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Theatre for a New Audience performs Ibsen and Strindberg in repertory.

by Photo of Paul Hansen

‘A Doll’s House’ and ‘The Father’ are being presented in rotation.

Theatre for a New Audience performs Ibsen and Strindberg in repertory.

The Polonsky Shakespeare Center

Theatre for a New Audience is presenting two plays by northern European literary masters. The esteemed company is performing Henrik Ibsen's A Doll's House and August Strindberg's The Father in rotating repertory. Both plays address the role and the relative power of women in a marital relationship.   

In addition to addressing similar themes, The Father was apparently written as a direct response to Ibsen's play.  There was a well known rivalry between the two writers. At one point in The Father, there is a specific mention of Ibsen's Ghosts.  The rather unusual reference to Strindberg's literary competitor drew a hearty laugh from the audience at the performance which I attended. 

Set at Christmas time, A Doll's House centers on married couple Nora and Thorwald Helmer and Nora's attempt to suppress a document in which she illegally forged her father's signature to obtain a loan. The loan was used for her husband to recuperate from an illness in Italy.

Nora's disappointment in Thorwald's selfish reaction to the crisis causes Nora to reexamine her marriage and she becomes aware of the artificiality of her existence. She realizes that she has in essence been a “doll” which has been passed from her father to her husband. To find her own identity she feels impelled to leave her husband's house.

In The Father, another couple (Laura and her husband aptly referred to as “Captain”) argue over the future of their daughter. The father wants the daughter to move to the city to study to become a teacher while Laura is insistent that the daughter stay at home and become an artist. The father asserts his absolute patriarchal authority to control the destiny of the child and in response Laura plants the seed in his mind that the daughter might not actually be his. The obsession and doubt as to the daughter's patrimony sends the Captain into an disintegrative emotional tailspin.

The two dramas share the common theme of a woman dissatisfied with her role in a marriage.  Nora realizes that her husband basically views her as an appendage to his career and life. Laura is appalled at the lack of equivalency in her relationship with her spouse. Interestingly, the couple at the center of both plays are performed by the same actors - Maggie Lacey and John Douglas Thompson.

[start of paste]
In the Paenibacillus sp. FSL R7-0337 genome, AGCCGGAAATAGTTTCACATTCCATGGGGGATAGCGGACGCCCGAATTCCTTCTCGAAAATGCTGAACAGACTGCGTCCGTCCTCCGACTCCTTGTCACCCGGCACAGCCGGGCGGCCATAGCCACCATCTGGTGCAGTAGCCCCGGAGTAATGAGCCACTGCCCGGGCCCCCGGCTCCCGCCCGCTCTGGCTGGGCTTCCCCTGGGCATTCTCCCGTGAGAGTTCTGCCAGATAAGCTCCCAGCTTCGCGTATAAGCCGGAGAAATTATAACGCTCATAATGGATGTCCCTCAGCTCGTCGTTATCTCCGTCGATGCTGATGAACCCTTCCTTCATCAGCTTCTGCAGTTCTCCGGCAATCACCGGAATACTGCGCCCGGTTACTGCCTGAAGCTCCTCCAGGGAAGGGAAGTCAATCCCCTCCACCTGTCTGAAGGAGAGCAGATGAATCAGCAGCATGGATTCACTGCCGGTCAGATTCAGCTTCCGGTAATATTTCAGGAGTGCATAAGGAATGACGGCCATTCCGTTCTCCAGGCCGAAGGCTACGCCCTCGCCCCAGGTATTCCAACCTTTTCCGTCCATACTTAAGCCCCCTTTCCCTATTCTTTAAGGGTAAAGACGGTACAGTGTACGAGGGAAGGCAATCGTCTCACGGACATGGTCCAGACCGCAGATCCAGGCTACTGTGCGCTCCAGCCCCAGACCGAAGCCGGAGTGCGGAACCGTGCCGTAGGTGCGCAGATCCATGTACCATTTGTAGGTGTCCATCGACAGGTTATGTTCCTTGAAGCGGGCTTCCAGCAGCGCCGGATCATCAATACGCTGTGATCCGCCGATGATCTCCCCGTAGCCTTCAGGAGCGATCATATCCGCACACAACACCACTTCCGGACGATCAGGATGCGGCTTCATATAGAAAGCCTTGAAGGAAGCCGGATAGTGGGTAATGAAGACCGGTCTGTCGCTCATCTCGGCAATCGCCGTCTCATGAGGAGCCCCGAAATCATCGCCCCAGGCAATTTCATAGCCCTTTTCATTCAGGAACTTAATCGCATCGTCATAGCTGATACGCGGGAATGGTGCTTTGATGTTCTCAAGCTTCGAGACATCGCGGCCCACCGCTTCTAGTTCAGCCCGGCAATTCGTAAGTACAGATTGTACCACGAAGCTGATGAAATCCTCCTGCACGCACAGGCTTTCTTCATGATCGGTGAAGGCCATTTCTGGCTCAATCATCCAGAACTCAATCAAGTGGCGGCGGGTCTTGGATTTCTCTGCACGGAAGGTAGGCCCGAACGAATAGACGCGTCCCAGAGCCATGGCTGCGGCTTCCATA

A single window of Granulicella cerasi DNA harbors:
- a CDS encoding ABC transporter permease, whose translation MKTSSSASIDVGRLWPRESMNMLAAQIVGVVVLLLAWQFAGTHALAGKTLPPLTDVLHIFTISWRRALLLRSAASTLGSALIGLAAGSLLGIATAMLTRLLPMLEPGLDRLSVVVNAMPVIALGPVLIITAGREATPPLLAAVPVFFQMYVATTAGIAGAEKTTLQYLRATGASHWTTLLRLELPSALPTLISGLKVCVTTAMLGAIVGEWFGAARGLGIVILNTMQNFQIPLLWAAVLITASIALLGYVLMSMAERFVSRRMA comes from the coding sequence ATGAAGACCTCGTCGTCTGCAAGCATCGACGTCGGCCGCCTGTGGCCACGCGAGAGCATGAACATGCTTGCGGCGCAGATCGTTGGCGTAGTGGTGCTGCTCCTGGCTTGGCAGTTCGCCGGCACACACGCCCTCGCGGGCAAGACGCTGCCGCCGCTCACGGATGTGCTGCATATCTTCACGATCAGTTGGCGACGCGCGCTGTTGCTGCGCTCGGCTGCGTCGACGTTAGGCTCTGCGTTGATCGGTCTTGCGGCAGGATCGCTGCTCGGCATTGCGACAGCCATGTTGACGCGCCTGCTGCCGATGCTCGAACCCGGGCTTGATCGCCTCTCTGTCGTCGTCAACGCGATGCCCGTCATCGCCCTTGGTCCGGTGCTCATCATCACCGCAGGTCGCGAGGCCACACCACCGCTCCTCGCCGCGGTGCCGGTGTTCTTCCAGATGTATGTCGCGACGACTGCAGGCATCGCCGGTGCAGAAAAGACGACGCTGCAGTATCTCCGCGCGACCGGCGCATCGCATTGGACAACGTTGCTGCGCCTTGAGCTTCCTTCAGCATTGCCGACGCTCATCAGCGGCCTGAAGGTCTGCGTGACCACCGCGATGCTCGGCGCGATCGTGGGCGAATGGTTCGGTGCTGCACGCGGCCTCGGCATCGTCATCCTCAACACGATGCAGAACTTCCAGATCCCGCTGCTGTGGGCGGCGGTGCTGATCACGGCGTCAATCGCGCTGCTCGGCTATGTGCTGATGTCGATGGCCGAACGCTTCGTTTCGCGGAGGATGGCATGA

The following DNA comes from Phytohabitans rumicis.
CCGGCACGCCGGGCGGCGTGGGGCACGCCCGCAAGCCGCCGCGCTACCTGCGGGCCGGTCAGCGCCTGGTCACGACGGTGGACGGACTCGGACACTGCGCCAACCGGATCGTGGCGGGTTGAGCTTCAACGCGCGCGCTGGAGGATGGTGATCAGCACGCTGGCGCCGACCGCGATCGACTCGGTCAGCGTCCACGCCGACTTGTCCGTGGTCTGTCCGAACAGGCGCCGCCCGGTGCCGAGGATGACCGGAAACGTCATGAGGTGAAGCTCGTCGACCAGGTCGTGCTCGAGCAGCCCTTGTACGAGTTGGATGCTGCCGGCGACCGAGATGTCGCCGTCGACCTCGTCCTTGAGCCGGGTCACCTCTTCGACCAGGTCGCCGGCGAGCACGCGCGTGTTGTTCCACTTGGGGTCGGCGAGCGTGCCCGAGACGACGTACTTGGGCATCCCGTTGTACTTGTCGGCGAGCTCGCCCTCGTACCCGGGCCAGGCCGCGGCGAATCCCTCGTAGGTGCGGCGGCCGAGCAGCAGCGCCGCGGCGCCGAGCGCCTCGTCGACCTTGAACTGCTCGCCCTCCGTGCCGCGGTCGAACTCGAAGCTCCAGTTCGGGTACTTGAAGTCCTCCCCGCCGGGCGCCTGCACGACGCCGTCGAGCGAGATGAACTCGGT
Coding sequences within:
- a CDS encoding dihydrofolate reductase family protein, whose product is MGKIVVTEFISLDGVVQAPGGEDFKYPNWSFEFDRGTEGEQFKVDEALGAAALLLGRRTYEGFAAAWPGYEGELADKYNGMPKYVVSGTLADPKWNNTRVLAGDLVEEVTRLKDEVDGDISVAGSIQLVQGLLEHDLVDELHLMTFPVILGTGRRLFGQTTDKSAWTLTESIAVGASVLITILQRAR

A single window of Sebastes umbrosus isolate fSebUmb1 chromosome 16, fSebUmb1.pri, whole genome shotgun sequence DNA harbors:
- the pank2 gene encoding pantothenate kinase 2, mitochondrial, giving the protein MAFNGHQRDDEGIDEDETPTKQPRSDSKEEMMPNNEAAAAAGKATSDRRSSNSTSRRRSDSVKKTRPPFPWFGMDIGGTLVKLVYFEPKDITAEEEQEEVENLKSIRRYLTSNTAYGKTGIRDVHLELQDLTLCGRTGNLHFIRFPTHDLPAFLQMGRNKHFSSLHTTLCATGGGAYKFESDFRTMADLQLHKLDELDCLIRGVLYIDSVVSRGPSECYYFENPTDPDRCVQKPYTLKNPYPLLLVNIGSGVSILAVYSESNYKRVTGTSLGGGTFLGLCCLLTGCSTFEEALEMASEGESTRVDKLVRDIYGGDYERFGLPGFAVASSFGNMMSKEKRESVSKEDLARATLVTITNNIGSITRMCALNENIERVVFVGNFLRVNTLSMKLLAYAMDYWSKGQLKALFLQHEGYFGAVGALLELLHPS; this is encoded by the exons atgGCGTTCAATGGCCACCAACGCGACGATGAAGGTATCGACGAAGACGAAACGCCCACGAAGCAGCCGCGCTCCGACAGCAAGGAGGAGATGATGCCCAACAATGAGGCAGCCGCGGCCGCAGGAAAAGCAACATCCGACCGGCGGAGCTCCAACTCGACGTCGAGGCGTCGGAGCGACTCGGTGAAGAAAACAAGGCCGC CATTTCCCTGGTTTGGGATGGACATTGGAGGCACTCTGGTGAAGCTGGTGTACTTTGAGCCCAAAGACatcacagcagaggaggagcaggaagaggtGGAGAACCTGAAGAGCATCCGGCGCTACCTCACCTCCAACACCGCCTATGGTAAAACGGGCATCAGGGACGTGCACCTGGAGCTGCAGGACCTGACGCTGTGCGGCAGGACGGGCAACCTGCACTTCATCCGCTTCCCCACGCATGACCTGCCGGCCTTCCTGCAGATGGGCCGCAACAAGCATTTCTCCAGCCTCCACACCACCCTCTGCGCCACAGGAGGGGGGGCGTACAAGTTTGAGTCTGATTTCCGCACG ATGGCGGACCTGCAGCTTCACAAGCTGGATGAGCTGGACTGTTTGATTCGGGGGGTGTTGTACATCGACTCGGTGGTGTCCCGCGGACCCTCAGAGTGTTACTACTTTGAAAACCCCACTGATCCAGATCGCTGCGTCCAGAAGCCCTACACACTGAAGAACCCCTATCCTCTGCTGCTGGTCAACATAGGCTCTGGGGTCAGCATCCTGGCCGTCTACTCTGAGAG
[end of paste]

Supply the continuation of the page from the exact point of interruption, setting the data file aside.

Ms. Lacey's performance of Nora has a definite dramatic arc. She appears first as something of a flighty middle class house wife, transforms into a deeply worried woman, and finally communicates a calm epiphany as she takes stock of her life and realizes the new direction that it must take. John Douglas Thompson delivers an acting tour de force in The Father as a man whose world has been turned upside down by a challenge to his authority and the troubling insinuations about his daughter's parentage.

The exceptionally fine supporting cast in both works is played by the same group of actors including Nigel Gore, Jesse J. Perez, and Laurie Kennedy, all of whom give very textured, naturalistic performances. The scene in which Margaret (played by Kennedy) cunningly and soothingly tricks the Captain into a straightjacket is particularly memorable.

Riccardo Hernandez designed sets for both A Doll's House and The Father. The sets provide the sense of a comfortable Victorian middle class household and Hernandez creatively uses the stage space at the Polonsky Shakespeare Center.  Both productions are also finely directed by Arin Arbus

I particularly admired the lighting design in A Doll's House by Marcus Doshi. There are a number of candles on stage, and the overhead stage lighting is lowered and configured to make it appear as if the whole set is lit just by the candles. It is apparent towards the end of the show that the lighting itself is a thematic motif. When Nora decides to leave, the door to the house is bathed in a solid, almost celestial white light, as if the light points her in the direction of some form of deliverance, or at least a new journey.

Volumes have been written and I am sure will continue to be written about the sociological significance of these plays and the revolutionary if not incendiary impact they had when first produced. (A Doll's House was first performed in 1879 and The Father in 1887.) I will not add to that discussion here but merely state that those interested in serious, powerful theatre should make a definite effort to see these two fine productions.

A Doll's House and The Father are playing in rotating repertory through June 12 at The Polonsky Shakespeare Center located at 262 Ashland Place. The inviting facility with a gleaming glass facade is only a few feet away from the Brooklyn Academy of Music.



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